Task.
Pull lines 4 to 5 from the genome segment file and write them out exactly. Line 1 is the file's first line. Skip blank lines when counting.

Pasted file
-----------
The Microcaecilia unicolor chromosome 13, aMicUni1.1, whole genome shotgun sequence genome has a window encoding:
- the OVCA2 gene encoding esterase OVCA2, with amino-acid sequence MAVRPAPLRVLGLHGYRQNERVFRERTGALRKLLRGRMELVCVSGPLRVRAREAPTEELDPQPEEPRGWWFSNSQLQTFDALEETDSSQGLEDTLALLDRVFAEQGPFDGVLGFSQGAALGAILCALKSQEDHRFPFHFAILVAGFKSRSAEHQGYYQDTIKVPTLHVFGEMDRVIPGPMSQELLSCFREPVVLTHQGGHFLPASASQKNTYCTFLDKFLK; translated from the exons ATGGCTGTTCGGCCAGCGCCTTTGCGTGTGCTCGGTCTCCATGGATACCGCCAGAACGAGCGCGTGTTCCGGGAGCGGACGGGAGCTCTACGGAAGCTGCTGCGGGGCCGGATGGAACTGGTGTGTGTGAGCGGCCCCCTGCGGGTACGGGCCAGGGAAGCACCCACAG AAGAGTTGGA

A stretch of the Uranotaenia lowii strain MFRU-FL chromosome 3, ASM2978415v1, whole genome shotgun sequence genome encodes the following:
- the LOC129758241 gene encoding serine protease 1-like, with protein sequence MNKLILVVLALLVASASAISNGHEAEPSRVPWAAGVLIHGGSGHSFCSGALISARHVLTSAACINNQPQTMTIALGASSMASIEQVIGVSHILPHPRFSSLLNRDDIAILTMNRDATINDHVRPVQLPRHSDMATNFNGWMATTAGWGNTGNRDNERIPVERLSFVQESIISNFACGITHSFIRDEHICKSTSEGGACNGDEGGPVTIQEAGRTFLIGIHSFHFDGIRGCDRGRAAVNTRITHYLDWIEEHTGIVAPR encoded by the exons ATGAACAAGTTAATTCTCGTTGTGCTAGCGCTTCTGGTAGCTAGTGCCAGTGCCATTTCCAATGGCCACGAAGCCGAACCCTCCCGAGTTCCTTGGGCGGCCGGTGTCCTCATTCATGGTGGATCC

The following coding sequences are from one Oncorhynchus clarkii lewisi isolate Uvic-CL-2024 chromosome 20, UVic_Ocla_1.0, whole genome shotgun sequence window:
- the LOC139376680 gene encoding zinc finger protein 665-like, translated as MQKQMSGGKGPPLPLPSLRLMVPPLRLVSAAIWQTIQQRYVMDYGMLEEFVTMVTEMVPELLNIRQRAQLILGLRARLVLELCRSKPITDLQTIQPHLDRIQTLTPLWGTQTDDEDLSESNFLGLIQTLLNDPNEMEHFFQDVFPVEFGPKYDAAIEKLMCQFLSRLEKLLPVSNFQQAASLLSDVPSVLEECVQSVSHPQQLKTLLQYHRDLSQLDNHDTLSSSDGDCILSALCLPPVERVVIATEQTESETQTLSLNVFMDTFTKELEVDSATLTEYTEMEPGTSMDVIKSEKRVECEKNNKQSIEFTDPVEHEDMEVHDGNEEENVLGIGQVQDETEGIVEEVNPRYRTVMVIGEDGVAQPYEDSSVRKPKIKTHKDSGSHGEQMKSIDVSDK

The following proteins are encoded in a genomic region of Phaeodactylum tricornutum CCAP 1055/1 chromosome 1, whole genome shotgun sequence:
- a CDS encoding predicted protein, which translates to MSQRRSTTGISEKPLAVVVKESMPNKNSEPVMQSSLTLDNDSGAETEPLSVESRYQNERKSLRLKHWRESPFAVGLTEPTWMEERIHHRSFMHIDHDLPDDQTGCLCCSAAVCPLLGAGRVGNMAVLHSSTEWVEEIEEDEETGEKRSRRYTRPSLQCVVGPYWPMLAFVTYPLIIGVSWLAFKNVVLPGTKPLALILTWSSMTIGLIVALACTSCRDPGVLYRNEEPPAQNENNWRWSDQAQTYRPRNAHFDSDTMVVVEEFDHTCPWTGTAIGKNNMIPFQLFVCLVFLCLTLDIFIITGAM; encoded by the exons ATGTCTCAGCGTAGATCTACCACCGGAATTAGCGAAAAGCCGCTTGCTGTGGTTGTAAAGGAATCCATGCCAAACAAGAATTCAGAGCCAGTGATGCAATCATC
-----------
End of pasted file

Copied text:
- the LOC129758241 gene encoding serine protease 1-like, with protein sequence MNKLILVVLALLVASASAISNGHEAEPSRVPWAAGVLIHGGSGHSFCSGALISARHVLTSAACINNQPQTMTIALGASSMASIEQVIGVSHILPHPRFSSLLNRDDIAILTMNRDATINDHVRPVQLPRHSDMATNFNGWMATTAGWGNTGNRDNERIPVERLSFVQESIISNFACGITHSFIRDEHICKSTSEGGACNGDEGGPVTIQEAGRTFLIGIHSFHFDGIRGCDRGRAAVNTRITHYLDWIEEHTGIVAPR encoded by the exons ATGAACAAGTTAATTCTCGTTGTGCTAGCGCTTCTGGTAGCTAGTGCCAGTGCCATTTCCAATGGCCACGAAGCCGAACCCTCCCGAGTTCCTTGGGCGGCCGGTGTCCTCATTCATGGTGGATCC

The following coding sequences are from one Oncorhynchus clarkii lewisi isolate Uvic-CL-2024 chromosome 20, UVic_Ocla_1.0, whole genome shotgun sequence window: